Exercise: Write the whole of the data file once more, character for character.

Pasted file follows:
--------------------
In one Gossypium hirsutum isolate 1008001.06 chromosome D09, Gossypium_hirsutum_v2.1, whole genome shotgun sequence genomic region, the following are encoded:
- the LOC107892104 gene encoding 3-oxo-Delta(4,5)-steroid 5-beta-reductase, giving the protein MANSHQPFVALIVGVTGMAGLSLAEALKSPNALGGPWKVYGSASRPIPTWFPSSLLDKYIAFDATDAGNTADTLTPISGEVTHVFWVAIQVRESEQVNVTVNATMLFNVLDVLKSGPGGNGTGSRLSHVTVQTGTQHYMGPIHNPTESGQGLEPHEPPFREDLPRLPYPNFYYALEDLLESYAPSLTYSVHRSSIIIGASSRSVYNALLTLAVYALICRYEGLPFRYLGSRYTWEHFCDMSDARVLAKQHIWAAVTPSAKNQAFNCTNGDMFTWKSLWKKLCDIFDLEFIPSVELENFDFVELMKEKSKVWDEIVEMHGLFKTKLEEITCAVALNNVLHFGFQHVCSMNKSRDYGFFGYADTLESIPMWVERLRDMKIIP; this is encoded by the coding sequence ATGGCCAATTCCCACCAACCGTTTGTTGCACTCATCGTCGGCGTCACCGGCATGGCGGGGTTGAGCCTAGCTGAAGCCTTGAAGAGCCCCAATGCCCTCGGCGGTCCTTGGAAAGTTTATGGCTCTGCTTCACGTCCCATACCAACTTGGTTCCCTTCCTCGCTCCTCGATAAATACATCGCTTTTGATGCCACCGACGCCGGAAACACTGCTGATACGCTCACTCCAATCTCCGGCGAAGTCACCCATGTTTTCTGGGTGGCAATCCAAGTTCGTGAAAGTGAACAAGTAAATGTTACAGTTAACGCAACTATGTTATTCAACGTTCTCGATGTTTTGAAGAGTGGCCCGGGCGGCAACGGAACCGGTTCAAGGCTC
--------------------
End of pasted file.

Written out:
In one Gossypium hirsutum isolate 1008001.06 chromosome D09, Gossypium_hirsutum_v2.1, whole genome shotgun sequence genomic region, the following are encoded:
- the LOC107892104 gene encoding 3-oxo-Delta(4,5)-steroid 5-beta-reductase, giving the protein MANSHQPFVALIVGVTGMAGLSLAEALKSPNALGGPWKVYGSASRPIPTWFPSSLLDKYIAFDATDAGNTADTLTPISGEVTHVFWVAIQVRESEQVNVTVNATMLFNVLDVLKSGPGGNGTGSRLSHVTVQTGTQHYMGPIHNPTESGQGLEPHEPPFREDLPRLPYPNFYYALEDLLESYAPSLTYSVHRSSIIIGASSRSVYNALLTLAVYALICRYEGLPFRYLGSRYTWEHFCDMSDARVLAKQHIWAAVTPSAKNQAFNCTNGDMFTWKSLWKKLCDIFDLEFIPSVELENFDFVELMKEKSKVWDEIVEMHGLFKTKLEEITCAVALNNVLHFGFQHVCSMNKSRDYGFFGYADTLESIPMWVERLRDMKIIP; this is encoded by the coding sequence ATGGCCAATTCCCACCAACCGTTTGTTGCACTCATCGTCGGCGTCACCGGCATGGCGGGGTTGAGCCTAGCTGAAGCCTTGAAGAGCCCCAATGCCCTCGGCGGTCCTTGGAAAGTTTATGGCTCTGCTTCACGTCCCATACCAACTTGGTTCCCTTCCTCGCTCCTCGATAAATACATCGCTTTTGATGCCACCGACGCCGGAAACACTGCTGATACGCTCACTCCAATCTCCGGCGAAGTCACCCATGTTTTCTGGGTGGCAATCCAAGTTCGTGAAAGTGAACAAGTAAATGTTACAGTTAACGCAACTATGTTATTCAACGTTCTCGATGTTTTGAAGAGTGGCCCGGGCGGCAACGGAACCGGTTCAAGGCTC